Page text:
جستجو برای "پنج عامل بزرگ" در زمینه های یونانی: نئو-FFI در زیر میکروسکوپ
|کد مقاله||سال انتشار||مقاله انگلیسی||ترجمه فارسی||تعداد کلمات|
|34180||2004||14 صفحه PDF||سفارش دهید||محاسبه نشده|
Publisher : Elsevier - Science Direct (الزویر - ساینس دایرکت)
Journal : Personality and Individual Differences, Volume 36, Issue 8, June 2004, Pages 1841–1854
The five-factor inventory (FFI) is a commonly used personality test based on the NEO-personality inventory revised. It has been translated into several languages and validated in a number of countries. Using a sample of 1204 individuals, the present study evaluates the psychometric properties and factor structure of the Greek FFI and provides normative information for its use with Greek populations. Convergent validity is also assessed by studying the relationship between the five scales of the FFI and the Brief Symptom Inventory. Results show that although the factor scales had acceptable internal consistency, they were highly intercorrelated. Exploratory factor analyses failed to reproduce the appropriate factor structure, yielding instead numerous fragments of the five dimensions. Confirmatory factor analyses also failed to lend support to the five factor model of personality as measured by this instrument. Based on these results, the use of the instrument is recommended only with serious caution in this cultural context. Further research ought to decipher whether the failures to reproduce the five factor model using the FFI in this and other cultures represents a challenge to the universality of the theory, or merely a shortcoming of the specific instrument.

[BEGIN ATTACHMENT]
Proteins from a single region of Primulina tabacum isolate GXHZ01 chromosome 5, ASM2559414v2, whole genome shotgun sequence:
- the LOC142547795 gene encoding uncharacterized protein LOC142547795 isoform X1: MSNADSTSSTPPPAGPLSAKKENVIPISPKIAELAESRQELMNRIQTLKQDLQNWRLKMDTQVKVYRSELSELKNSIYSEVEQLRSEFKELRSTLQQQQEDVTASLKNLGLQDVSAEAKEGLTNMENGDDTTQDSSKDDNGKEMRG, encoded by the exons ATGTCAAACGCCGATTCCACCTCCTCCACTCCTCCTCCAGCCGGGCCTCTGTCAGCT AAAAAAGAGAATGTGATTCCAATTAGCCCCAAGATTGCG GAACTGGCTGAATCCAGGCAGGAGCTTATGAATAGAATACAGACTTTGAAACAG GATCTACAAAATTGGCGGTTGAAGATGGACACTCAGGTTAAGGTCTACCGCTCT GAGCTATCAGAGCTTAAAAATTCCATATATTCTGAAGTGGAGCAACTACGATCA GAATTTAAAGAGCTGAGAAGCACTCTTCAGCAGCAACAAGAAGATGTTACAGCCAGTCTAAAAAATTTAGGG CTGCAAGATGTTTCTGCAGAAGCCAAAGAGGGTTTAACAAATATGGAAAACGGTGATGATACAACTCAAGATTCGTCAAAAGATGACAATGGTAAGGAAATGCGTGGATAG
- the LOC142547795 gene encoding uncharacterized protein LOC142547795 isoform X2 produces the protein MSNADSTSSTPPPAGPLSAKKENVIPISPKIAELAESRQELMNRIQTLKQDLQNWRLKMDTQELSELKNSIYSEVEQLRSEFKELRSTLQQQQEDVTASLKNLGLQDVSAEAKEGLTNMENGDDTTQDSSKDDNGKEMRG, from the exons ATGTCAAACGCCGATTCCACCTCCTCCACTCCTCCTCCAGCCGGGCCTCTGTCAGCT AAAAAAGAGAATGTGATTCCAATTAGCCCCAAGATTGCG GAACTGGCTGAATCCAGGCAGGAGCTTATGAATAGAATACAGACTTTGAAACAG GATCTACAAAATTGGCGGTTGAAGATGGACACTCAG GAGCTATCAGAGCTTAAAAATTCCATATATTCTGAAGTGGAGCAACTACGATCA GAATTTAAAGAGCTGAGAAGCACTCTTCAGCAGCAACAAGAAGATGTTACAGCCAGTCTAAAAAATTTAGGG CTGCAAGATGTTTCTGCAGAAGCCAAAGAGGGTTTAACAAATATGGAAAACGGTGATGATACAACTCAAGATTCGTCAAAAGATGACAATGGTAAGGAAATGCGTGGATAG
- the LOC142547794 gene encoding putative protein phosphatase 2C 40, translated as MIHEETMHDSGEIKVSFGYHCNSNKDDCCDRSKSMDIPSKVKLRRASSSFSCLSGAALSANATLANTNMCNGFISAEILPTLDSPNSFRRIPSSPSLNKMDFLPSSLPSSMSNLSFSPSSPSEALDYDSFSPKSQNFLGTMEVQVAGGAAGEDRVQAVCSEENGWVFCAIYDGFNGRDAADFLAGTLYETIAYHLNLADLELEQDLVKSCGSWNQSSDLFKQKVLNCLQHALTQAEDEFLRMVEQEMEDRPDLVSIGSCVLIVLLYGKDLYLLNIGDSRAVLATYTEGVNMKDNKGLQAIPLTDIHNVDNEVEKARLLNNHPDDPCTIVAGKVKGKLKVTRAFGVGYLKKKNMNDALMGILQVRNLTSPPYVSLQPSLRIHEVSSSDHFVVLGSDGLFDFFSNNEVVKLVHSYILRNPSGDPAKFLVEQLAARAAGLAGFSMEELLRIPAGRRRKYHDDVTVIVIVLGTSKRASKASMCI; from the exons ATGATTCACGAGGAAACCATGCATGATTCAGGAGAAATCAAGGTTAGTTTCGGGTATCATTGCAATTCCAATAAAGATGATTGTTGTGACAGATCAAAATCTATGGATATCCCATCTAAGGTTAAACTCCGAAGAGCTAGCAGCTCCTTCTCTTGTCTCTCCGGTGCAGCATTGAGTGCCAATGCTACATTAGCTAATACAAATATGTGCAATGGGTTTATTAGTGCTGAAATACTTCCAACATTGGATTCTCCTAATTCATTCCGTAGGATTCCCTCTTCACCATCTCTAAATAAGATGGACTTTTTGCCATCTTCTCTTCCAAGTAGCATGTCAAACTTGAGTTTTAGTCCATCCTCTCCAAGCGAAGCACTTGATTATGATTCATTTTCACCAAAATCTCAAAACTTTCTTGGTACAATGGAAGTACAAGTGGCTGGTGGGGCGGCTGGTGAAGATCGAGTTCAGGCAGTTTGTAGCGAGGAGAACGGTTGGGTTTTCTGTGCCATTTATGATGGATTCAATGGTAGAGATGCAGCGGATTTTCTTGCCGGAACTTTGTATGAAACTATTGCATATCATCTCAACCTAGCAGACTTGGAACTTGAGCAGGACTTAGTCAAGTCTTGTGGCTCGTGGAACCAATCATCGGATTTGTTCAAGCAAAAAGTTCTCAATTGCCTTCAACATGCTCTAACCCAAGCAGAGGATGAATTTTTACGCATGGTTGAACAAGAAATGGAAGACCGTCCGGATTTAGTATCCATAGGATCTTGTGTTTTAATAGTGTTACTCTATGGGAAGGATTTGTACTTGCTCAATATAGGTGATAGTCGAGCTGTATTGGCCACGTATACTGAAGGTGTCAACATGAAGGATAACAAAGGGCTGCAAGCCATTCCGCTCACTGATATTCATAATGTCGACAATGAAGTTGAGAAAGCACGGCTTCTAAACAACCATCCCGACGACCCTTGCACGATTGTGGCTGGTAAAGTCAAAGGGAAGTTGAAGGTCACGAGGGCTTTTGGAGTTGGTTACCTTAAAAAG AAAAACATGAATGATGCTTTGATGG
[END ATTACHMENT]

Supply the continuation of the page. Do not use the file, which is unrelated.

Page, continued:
One of the most popular conceptions of personality today, which rests on the assumption of a specific number of underlying personality dimensions, is the five factor model. A significant body of research supports the presence of five orthogonal dimensions of personality, which apparently also exist in the trait adjectives people use in their daily lives to describe others or themselves (Goldberg, 1993). The “Big Five” dimensions that have emerged from factor analyses of peer and self-ratings of personality descriptors are neuroticism, extraversion, openness to experience, conscientiousness and agreeableness. They have been replicated in several countries including Korea, France, Estonia and Finland (e.g. Pulver, Allik, Pulkkinen, & Hamalainen, 1995; Rolland, Parker, & Stumpf, 1998; Spirrison & Choi, 1998) using various personality inventories (Piedmont, McCrae, & Costa, 1991). The most popular assessment instrument for these five dimensions is Costa and McCrae's NEO-personality inventory revised (NEO-PI-R), which consists of 240 items that result in the five factors and a number of factor facets. Because of its length, a briefer version of the instrument, the NEO-five factor inventory (NEO-FFI), was created (Costa & McCrae, 1992a) with 60 items. To derive each of the factor scales of the NEO-FFI, 12 items from the 1986 administration of the NEO-PI, were selected for their high positive loading on the corresponding trait. The brief instrument has adequate internal reliability and correspondence with the full scale (McCrae & Costa, 1989) and thus has been used widely for research and clinical purposes. It shows good convergent validity with other personality instruments, correlates with ratings provided by others of the target's personality (Kurtz & Sherker, 2003; Parker & Stumpf, 1998), and appears to be a valid measure of genetically/biologically based personality dimensions (Riemann, Angleitner, & Strelau, 1997). In spite of its widespread use and the increasing acceptance of its external validity, research carried out so far in a number of countries using exploratory and confirmatory factor analyses (CFA), has called into question the factor structure of the NEO-FFI with some studies finding fewer than five factors (Ackerman & Heggestad, 1997; Ferguson & Patterson, 1998), others finding as many as eight (Yoshimura, Ono, Nakamura, Nathan, & Suzuki, 2001) and yet others finding weak fit indices for a five factor solution (Mooradian & Nezlak, 1996). This is not surprising given that even the long version of the instrument has not fared well when subjected to CFA (e.g. Parker, Bagby, & Summerfeldt, 1993). Concern regarding the use of the FFI has surfaced both in English and non-English speaking countries. In a British study, Egan, Deary, and Austin (2000) found that although British norms corresponded favourably with American, the factor structure of the NEO-FFI was less satisfactory. Factors N, A and C appeared reliably, while many of the items of factors O and E did not load adequately on the expected factors. In a Canadian sample of female college students, Holden and Fekken (1994) found acceptable support for the five factors with exploratory factor analysis, but failed to obtain a five factor solution with CFA. Even with an American sample, Tokar, Fischer, Snell, and Harik-Williams (1999) failed to obtain satisfactory orthogonal or oblique factor solutions with CFA. Hence, the utility of the NEO-FFI in measuring the “Big Five” dimensions needs to be evaluated cautiously even with regards to English speaking cultures where no translation of the instrument was required. The need to empirically validate this instrument is even more pressing in non-English speaking nations where the questionnaire requires translation. In a study carried out in Germany, Schmitz, Hartkamp, Baldini, Rollnik, and Tress (2001) examined the psychometric properties of the German NEO-FFI among a group of psychosomatic patients and a reference group of personality disorder patients. Their findings are of concern to FFI users: First, the five dimensions were not orthogonal (the same concern was raised by Church & Burke (1994)). Secondly, CFA failed to yield acceptable fit indices for five, four or two factor models using both oblique and orthogonal rotations. Similarly, Yoshimura et al. (2001) obtained eight factors with a Japanese sample, after subjecting the NEO-FFI to exploratory factor analysis, with 11 items not loading on any of the factors. The five-factor model of personality has yet to receive adequate empirical attention in the Greek cultural context, partly due to the absence of well-documented measures of the construct. Hence, the present study examines the internal reliability and factor structure of the Greek translation of the NEO-FFI. This translation has been initially authored by Bezevengis for use by parents to rate their children's personality (see Stalikas, Triliva, & Roussi, 2002) at the University of Athens, and was further developed by Demetriou and Kazi (2001) at the University of Cyprus for use with adults, but to date no research to validate the instrument or establish Greek norms has been published. The method of front and back translation was used for its development and the measure is used in research in both Greece and Cyprus (Demetriou, Kyriakides, & Avraamidou, in press). The present authors proceeded to an independent back translation of the instrument, which resulted in a very close approximation to the original that was deemed satisfactory. The present study additionally generates some initial norms based on a large sample of participants. Finally, the study provides evidence regarding the concurrent validity of the instrument in relation to the Brief Symptom Inventory (BSI; Derogatis, 1993). Both the NEO-FFI and the BSI are frequently used in mental health settings. Being able to demonstrate that the NEO-FFI is able to predict the presence of psychological symptoms (i.e. deviations from `normal' personality functioning) in our sample, would add credence to its validity. For instance, one should expect that extraversion would be associated with low scores on anxiety, depression, somatization, etc., whereas neuroticism would be associated with high scores on these BSI dimensions.